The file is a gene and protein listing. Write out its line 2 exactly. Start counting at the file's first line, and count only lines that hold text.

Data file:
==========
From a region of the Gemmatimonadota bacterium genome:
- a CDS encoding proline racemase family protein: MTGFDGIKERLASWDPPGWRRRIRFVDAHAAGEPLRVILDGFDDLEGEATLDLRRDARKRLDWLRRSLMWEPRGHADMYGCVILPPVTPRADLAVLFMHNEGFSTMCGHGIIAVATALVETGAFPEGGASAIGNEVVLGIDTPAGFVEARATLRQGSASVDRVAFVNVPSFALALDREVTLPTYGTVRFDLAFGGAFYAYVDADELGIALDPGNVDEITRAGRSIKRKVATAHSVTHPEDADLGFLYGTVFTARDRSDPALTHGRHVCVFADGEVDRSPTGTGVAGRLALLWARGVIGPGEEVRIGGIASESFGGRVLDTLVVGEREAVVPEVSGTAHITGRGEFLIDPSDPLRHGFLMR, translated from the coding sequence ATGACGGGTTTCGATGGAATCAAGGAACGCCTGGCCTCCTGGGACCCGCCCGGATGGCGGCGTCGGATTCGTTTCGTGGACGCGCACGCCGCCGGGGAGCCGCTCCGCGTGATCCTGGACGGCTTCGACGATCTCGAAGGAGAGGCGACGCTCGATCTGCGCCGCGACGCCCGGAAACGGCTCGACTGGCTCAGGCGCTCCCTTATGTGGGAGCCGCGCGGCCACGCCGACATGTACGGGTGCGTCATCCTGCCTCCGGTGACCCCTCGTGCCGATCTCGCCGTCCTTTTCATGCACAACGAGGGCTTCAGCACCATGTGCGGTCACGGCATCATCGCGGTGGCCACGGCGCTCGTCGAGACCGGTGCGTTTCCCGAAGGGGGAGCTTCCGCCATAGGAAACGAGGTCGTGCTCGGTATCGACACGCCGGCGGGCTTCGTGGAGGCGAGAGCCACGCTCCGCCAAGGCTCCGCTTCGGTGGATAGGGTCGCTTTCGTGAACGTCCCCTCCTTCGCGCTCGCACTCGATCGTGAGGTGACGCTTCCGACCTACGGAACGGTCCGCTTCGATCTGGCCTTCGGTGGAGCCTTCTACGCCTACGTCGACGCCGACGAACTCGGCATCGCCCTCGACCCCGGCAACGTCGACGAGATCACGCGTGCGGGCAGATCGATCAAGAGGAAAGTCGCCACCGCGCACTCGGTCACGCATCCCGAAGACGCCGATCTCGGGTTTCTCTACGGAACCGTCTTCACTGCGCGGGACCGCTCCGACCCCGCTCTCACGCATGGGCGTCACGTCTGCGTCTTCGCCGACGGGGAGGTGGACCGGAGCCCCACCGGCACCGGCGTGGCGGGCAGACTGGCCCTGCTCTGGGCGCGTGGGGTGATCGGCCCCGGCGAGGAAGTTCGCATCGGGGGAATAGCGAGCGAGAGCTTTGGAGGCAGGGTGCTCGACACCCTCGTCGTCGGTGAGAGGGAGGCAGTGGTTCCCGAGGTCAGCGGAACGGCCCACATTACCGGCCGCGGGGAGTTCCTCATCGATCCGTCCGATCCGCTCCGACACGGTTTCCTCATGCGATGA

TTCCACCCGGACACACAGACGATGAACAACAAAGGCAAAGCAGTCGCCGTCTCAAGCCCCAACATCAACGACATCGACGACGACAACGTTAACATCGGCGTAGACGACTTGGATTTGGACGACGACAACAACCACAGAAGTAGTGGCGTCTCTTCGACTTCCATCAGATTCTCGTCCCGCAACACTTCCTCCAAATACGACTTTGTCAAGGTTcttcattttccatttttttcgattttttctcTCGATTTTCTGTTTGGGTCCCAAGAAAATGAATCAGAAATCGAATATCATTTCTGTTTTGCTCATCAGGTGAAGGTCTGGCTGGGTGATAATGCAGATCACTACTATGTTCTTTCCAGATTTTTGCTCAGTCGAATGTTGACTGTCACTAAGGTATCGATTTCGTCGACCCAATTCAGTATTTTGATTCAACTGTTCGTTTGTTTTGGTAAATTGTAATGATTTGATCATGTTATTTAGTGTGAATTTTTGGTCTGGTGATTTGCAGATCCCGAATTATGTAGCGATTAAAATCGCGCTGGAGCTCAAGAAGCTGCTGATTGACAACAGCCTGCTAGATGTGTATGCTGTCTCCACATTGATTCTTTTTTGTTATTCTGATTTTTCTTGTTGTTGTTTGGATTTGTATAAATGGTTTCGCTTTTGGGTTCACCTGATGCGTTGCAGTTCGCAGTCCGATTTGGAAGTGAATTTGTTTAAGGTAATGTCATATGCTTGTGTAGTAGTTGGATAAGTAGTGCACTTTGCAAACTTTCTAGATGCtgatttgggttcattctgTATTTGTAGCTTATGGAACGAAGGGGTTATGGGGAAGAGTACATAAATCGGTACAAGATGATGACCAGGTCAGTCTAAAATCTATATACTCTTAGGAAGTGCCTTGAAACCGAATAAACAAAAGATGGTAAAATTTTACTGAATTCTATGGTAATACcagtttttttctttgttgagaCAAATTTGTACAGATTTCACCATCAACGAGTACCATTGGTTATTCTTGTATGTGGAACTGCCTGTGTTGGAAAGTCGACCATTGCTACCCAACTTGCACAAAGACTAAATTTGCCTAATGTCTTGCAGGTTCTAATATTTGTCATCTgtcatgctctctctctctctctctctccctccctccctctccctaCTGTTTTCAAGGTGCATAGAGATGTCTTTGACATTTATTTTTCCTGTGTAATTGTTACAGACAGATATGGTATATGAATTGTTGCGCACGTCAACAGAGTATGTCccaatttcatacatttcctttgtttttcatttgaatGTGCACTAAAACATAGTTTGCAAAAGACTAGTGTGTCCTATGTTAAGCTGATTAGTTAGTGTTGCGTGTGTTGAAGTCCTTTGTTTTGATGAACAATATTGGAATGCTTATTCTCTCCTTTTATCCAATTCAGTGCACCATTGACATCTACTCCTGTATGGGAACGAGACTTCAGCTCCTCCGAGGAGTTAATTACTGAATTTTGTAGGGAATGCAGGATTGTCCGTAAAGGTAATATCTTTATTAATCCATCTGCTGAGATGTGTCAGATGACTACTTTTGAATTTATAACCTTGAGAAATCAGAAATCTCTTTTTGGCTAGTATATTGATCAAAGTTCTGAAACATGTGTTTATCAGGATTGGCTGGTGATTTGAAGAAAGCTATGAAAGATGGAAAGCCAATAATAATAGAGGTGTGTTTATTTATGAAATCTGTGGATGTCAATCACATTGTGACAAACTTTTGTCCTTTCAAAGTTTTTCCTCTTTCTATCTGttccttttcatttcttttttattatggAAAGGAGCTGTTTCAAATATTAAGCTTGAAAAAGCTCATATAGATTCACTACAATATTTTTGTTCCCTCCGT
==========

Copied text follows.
- a CDS encoding proline racemase family protein: MTGFDGIKERLASWDPPGWRRRIRFVDAHAAGEPLRVILDGFDDLEGEATLDLRRDARKRLDWLRRSLMWEPRGHADMYGCVILPPVTPRADLAVLFMHNEGFSTMCGHGIIAVATALVETGAFPEGGASAIGNEVVLGIDTPAGFVEARATLRQGSASVDRVAFVNVPSFALALDREVTLPTYGTVRFDLAFGGAFYAYVDADELGIALDPGNVDEITRAGRSIKRKVATAHSVTHPEDADLGFLYGTVFTARDRSDPALTHGRHVCVFADGEVDRSPTGTGVAGRLALLWARGVIGPGEEVRIGGIASESFGGRVLDTLVVGEREAVVPEVSGTAHITGRGEFLIDPSDPLRHGFLMR, translated from the coding sequence ATGACGGGTTTCGATGGAATCAAGGAACGCCTGGCCTCCTGGGACCCGCCCGGATGGCGGCGTCGGATTCGTTTCGTGGACGCGCACGCCGCCGGGGAGCCGCTCCGCGTGATCCTGGACGGCTTCGACGATCTCGAAGGAGAGGCGACGCTCGATCTGCGCCGCGACGCCCGGAAACGGCTCGACTGGCTCAGGCGCTCCCTTATGTGGGAGCCGCGCGGCCACGCCGACATGTACGGGTGCGTCATCCTGCCTCCGGTGACCCCTCGTGCCGATCTCGCCGTCCTTTTCATGCACAACGAGGGCTTCAGCACCATGTGCGGTCACGGCATCATCGCGGTGGCCACGGCGCTCGTCGAGACCGGTGCGTTTCCCGAAGGGGGAGCTTCCGCCATAGGAAACGAGGTCGTGCTCGGTATCGACACGCCGGCGGGCTTCGTGGAGGCGAGAGCCACGCTCCGCCAAGGCTCCGCTTCGGTGGATAGGGTCGCTTTCGTGAACGTCCCCTCCTTCGCGCTCGCACTCGATCGTGAGGTGACGCTTCCGACCTACGGAACGGTCCGCTTCGATCTGGCCTTCGGTGGAGCCTTCTACGCCTACGTCGACGCCGACGAACTCGGCATCGCCCTCGACCCCGGCAACGTCGACGAGATCACGCGTGCGGGCAGATCGATCAAGAGGAAAGTCGCCACCGCGCACTCGGTCACGCATCCCGAAGACGCCGATCTCGGGTTTCTCTACGGAACCGTCTTCACTGCGCGGGACCGCTCCGACCCCGCTCTCACGCATGGGCGTCACGTCTGCGTCTTCGCCGACGGGGAGGTGGACCGGAGCCCCACCGGCACCGGCGTGGCGGGCAGACTGGCCCTGCTCTGGGCGCGTGGGGTGATCGGCCCCGGCGAGGAAGTTCGCATCGGGGGAATAGCGAGCGAGAGCTTTGGAGGCAGGGTGCTCGACACCCTCGTCGTCGGTGAGAGGGAGGCAGTGGTTCCCGAGGTCAGCGGAACGGCCCACATTACCGGCCGCGGGGAGTTCCTCATCGATCCGTCCGATCCGCTCCGACACGGTTTCCTCATGCGATGA